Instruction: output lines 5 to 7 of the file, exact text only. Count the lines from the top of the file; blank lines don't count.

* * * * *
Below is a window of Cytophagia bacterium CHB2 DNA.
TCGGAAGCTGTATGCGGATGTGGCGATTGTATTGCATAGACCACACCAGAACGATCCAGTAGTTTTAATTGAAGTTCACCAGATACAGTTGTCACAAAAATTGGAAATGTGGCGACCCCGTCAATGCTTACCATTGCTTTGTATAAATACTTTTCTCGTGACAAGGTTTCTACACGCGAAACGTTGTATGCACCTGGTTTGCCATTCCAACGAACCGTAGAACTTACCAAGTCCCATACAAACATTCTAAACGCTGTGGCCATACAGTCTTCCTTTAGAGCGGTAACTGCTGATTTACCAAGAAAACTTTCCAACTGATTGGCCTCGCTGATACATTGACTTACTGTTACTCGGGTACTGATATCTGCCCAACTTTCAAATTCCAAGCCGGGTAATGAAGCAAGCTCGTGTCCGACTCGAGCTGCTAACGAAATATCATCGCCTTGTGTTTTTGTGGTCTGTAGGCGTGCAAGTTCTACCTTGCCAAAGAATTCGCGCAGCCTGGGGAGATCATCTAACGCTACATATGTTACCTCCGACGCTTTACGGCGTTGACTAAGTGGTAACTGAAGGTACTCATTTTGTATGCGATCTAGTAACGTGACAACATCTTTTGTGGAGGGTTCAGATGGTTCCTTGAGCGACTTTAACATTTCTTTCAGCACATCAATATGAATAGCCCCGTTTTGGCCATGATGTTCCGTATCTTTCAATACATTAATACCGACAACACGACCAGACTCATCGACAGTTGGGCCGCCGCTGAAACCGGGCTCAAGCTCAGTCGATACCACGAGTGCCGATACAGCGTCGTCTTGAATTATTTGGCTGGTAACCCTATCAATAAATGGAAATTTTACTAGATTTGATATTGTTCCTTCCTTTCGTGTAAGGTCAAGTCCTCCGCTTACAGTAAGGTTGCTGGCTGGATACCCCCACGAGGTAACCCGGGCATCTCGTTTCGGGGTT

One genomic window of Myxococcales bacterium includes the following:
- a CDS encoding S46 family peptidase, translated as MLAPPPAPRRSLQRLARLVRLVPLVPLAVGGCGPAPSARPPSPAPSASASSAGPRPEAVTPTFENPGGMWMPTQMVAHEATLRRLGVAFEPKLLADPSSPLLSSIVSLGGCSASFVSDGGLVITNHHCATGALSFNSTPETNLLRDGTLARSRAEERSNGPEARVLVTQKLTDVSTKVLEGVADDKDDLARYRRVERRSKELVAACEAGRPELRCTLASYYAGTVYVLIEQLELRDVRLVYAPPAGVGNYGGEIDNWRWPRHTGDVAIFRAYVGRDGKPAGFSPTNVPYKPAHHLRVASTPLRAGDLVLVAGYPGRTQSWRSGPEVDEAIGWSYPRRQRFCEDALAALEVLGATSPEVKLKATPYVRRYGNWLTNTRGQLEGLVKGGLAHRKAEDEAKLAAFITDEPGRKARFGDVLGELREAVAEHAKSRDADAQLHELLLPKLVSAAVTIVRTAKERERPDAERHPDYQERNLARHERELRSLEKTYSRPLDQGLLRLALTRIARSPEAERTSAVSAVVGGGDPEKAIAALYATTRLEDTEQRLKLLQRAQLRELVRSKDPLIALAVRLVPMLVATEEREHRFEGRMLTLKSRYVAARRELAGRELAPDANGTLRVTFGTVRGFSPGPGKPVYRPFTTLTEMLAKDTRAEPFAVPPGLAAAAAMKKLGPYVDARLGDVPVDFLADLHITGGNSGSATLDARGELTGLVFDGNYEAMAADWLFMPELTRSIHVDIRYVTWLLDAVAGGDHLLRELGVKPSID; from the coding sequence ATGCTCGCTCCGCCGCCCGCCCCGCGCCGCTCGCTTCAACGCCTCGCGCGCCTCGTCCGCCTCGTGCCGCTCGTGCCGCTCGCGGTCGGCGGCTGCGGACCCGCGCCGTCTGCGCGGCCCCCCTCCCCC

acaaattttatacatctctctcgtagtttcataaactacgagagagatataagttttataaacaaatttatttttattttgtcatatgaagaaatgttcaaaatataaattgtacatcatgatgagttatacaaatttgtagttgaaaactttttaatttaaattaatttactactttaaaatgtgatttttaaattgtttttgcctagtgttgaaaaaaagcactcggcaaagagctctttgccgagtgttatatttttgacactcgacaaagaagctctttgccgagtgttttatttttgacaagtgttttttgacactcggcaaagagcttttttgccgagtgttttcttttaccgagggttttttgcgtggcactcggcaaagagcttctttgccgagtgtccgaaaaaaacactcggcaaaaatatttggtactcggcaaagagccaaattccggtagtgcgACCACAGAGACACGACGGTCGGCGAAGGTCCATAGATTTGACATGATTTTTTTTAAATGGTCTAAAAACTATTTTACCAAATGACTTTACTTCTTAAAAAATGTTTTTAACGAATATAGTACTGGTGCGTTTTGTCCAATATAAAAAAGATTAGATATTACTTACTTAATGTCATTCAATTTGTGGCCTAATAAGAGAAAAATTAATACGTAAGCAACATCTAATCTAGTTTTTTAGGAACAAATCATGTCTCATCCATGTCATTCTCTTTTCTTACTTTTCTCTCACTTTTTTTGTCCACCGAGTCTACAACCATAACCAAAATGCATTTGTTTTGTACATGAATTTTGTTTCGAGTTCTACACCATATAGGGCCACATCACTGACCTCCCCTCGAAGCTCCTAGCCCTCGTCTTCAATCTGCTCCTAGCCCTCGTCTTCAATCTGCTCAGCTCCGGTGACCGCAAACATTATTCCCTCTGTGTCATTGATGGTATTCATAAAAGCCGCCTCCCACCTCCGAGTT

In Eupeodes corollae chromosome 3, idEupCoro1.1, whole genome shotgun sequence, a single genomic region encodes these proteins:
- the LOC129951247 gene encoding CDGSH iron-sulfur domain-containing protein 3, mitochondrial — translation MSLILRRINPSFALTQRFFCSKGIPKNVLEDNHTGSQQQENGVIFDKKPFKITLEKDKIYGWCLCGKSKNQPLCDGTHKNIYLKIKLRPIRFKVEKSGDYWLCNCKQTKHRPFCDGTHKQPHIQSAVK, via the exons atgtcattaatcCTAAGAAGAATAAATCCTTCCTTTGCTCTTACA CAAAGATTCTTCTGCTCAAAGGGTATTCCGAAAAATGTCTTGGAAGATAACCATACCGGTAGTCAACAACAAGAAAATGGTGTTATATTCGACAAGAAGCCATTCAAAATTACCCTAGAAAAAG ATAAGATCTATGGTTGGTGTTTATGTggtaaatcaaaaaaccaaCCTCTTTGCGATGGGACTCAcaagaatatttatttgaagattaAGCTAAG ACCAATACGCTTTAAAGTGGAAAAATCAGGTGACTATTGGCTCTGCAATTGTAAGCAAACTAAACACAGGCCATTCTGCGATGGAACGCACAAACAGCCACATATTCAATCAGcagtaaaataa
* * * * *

acaaattttatacatctctctcgtagtttcataaactacgagagagatataagttttataaacaaatttatttttattttgtcatatgaagaaatgttcaaaatataaattgtacatcatgatgagttatacaaatttgtagttgaaaactttttaatttaaattaatttactactttaaaatgtgatttttaaattgtttttgcctagtgttgaaaaaaagcactcggcaaagagctctttgccgagtgttatatttttgacactcgacaaagaagctctttgccgagtgttttatttttgacaagtgttttttgacactcggcaaagagcttttttgccgagtgttttcttttaccgagggttttttgcgtggcactcggcaaagagcttctttgccgagtgtccgaaaaaaacactcggcaaaaatatttggtactcggcaaagagccaaattccggtagtgcgACCACAGAGACACGACGGTCGGCGAAGGTCCATAGATTTGACATGATTTTTTTTAAATGGTCTAAAAACTATTTTACCAAATGACTTTACTTCTTAAAAAATGTTTTTAACGAATATAGTACTGGTGCGTTTTGTCCAATATAAAAAAGATTAGATATTACTTACTTAATGTCATTCAATTTGTGGCCTAATAAGAGAAAAATTAATACGTAAGCAACATCTAATCTAGTTTTTTAGGAACAAATCATGTCTCATCCATGTCATTCTCTTTTCTTACTTTTCTCTCACTTTTTTTGTCCACCGAGTCTACAACCATAACCAAAATGCATTTGTTTTGTACATGAATTTTGTTTCGAGTTCTACACCATATAGGGCCACATCACTGACCTCCCCTCGAAGCTCCTAGCCCTCGTCTTCAATCTGCTCCTAGCCCTCGTCTTCAATCTGCTCAGCTCCGGTGACCGCAAACATTATTCCCTCTGTGTCATTGATGGTATTCATAAAAGCCGCCTCCCACCTCCGAGTT

In Eupeodes corollae chromosome 3, idEupCoro1.1, whole genome shotgun sequence, a single genomic region encodes these proteins:
- the LOC129951247 gene encoding CDGSH iron-sulfur domain-containing protein 3, mitochondrial — translation MSLILRRINPSFALTQRFFCSKGIPKNVLEDNHTGSQQQENGVIFDKKPFKITLEKDKIYGWCLCGKSKNQPLCDGTHKNIYLKIKLRPIRFKVEKSGDYWLCNCKQTKHRPFCDGTHKQPHIQSAVK, via the exons atgtcattaatcCTAAGAAGAATAAATCCTTCCTTTGCTCTTACA CAAAGATTCTTCTGCTCAAAGGGTATTCCGAAAAATGTCTTGGAAGATAACCATACCGGTAGTCAACAACAAGAAAATGGTGTTATATTCGACAAGAAGCCATTCAAAATTACCCTAGAAAAAG ATAAGATCTATGGTTGGTGTTTATGTggtaaatcaaaaaaccaaCCTCTTTGCGATGGGACTCAcaagaatatttatttgaagattaAGCTAAG ACCAATACGCTTTAAAGTGGAAAAATCAGGTGACTATTGGCTCTGCAATTGTAAGCAAACTAAACACAGGCCATTCTGCGATGGAACGCACAAACAGCCACATATTCAATCAGcagtaaaataa